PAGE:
Certifiably Zach: Funny Story Unmasks the Many Faces of Galifianakis
If you thought Zack Galifianakis was the life of the party at the Toronto International Film Festival, then perhaps you’ve watched The Hangover one too many times.
Sure, he attended the late-night premiere party for his newest film, It’s Kind of a Funny Story, but “I left ’cause it was too loud. I’m getting old,” lamented the 41-year-old actor and comedian in a recent interview. “I want to hear people talk about the movie [but instead] it’s Lady Gaga in my ear.” (We assume that means her song was playing really loud; otherwise, that was some party after all!)
In fact, it may come as a surprise that Galifianakis lives a rather simple, unassuming life on a quiet Southeastern farm with no television, with the nearest movie theater an hour away. “I live in a small house; I drive a Subaru from 1998,” said the portly, bearded one, who also currently stars in the HBO noir comedy, Bored to Death.
And now he’s defying preconceptions on-screen as well, as he shows off unexpected range in the dark comedy FunnyStory, the film adaptation of author Ned Vizzini’s semi-autobiographical book about a stressed-out teenager named Craig who checks himself into a mental hospital. In an understated performance that combines his offbeat comedic persona with tragic pathos, Galifianakis plays Bobby, a patient battling crippling depression, who tries to snap his new teenage friend out of his funk.
To prepare for his role, the actor visited several mental hospitals. “One of the common things I kept hearing is that the difference between the patients and the people that work there — there’s not much of a difference… and I found that to be true,” said Galifianakis. In fact, he was utterly convinced that one of the employees he met was a resident trying to trick him, even after she invited him into her office. “But then she was pulling things out of her drawer, so it was confirmed” that she worked there, he added.
Keir Gilchrist, the 18-year-old actor who plays Craig in Funny Story, called his co-star “a polite southern guy” who, despite his quiet nature, was frequently cracking everyone up with his on-camera improvisations. “A lot of takes were ruined in this movie because the camera was shaking. The whole camera crew was laughing,” said Gilchrist, best known for his TV role as Toni Collette’s son Marshall in the multiple personality comedy (sensing a theme here?) The United States of Tara.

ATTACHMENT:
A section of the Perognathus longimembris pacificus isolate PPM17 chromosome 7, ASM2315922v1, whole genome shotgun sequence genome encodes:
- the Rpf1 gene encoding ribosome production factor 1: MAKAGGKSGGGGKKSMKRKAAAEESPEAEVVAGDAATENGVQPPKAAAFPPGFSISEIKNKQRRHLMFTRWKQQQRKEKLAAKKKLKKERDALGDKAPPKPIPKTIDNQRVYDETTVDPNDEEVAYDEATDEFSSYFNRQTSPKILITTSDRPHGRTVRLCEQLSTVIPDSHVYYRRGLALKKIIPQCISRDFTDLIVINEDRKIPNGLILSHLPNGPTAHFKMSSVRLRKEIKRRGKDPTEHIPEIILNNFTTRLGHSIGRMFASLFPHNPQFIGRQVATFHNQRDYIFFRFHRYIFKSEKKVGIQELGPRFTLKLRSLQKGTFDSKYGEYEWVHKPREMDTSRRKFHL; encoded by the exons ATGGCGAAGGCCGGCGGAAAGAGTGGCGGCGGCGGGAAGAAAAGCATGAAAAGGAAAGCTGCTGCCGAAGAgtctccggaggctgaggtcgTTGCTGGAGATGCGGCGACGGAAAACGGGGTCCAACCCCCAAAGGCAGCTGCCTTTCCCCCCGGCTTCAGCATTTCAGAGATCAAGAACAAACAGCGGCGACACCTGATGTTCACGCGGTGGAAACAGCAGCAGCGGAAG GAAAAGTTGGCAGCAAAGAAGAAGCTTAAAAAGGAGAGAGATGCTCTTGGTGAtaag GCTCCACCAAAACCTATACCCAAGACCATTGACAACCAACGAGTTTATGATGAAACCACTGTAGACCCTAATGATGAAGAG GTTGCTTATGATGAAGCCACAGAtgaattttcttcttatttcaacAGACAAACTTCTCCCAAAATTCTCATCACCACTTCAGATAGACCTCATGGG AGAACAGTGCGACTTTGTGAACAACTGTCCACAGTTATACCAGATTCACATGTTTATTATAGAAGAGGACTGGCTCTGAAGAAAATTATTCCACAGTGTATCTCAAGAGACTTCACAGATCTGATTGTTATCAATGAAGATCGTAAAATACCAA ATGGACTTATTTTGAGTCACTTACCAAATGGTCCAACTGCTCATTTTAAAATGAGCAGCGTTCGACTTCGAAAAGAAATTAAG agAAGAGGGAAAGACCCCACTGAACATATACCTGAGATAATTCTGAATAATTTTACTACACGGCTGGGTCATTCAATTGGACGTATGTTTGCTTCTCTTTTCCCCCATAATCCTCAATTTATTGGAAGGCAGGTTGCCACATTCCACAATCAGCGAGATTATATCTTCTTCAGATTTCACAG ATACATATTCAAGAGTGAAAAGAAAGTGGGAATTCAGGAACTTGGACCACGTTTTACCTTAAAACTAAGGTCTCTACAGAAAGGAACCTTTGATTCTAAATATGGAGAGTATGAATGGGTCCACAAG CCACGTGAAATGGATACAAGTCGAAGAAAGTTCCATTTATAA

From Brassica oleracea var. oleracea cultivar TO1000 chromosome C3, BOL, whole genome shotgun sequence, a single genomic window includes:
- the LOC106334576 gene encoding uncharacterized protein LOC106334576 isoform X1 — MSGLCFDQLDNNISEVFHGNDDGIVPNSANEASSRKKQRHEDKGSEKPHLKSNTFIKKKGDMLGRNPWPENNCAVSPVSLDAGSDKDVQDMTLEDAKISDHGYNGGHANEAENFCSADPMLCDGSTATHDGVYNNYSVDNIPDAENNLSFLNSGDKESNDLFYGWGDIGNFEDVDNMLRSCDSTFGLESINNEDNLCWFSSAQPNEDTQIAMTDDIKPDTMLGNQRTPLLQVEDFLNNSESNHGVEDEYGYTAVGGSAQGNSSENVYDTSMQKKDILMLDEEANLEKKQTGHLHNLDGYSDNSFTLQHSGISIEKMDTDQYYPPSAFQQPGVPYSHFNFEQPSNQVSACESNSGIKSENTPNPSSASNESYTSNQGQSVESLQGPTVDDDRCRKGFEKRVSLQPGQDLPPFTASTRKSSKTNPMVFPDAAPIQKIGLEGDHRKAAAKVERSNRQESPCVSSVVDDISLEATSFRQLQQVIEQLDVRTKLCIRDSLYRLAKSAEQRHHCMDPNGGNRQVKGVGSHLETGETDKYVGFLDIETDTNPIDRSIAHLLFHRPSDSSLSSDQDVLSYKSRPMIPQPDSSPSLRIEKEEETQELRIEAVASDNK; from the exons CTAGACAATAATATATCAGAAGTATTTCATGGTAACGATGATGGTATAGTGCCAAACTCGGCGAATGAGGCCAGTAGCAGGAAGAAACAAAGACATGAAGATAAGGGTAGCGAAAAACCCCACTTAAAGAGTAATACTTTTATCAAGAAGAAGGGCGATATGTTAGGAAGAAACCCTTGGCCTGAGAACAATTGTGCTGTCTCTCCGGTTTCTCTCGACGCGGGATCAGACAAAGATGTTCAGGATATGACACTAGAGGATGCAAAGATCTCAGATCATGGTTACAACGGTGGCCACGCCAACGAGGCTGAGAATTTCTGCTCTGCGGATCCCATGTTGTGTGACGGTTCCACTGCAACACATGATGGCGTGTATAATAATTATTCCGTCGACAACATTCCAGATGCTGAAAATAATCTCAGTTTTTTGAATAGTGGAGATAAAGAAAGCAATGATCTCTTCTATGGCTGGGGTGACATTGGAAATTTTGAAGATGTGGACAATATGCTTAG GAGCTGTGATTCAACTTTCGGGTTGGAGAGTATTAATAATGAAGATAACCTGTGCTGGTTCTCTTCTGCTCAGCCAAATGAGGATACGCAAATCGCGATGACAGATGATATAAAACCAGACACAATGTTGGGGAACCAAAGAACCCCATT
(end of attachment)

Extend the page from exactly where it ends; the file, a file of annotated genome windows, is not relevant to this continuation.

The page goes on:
Galifianakis will be giving audiences a lot more to laugh about in the near feature, thanks to a recent surge in offers stemming from The Hangover’s overwhelming success. He will star opposite Robert Downey Jr. in the road comedy Due Date this November, and has just begun work on the highly anticipated The Hangover 2. “I’m more exposed than Betty White,” joked Galifianakis. But “it’ll probably all go away, so I’m just gonna strike while the iron’s hot.”
Not that he’s looking to seize upon every opportunity that crosses his path. According to Galifianakis, he’s already turned down a host of bad scripts as well as some potentially lucrative endorsement offers. Regarding the latter: “I don’t crave those things,” he explained. “And I think when you see actors do those, they have big mansions and all that stuff so they have to do it to pay for it.”
To avoid overexposure, he also plans on eschewing the kind of gratuitous celebrity cameos that one often sees during award show season, which at this point basically is year-round. “I try desperately not to attend these things, the MTV things… the Nickelodeon Kids Choice Awards. I’m a grown man!” he laughed.
So if Galifianakis truly intends on not letting fame change him too much, it stands to reason he won’t be getting rid of that trademark beard anytime soon. “I don’t like shaving,” he said. “You get 15 more minutes of sleep if you don’t have to shave, and that to me is worth it. I mean, you meet less women…”
Having said that, he already shaved his beard on television last year when he hosted Saturday Night Live, and would most definitely do it again if it meant landing a part. “I had people… for years try to tell me, ‘You gotta shave that thing off; you’re not going to get any work,’” said Galifianakis. Of course, that doesn’t seem to be much of a problem for him anymore.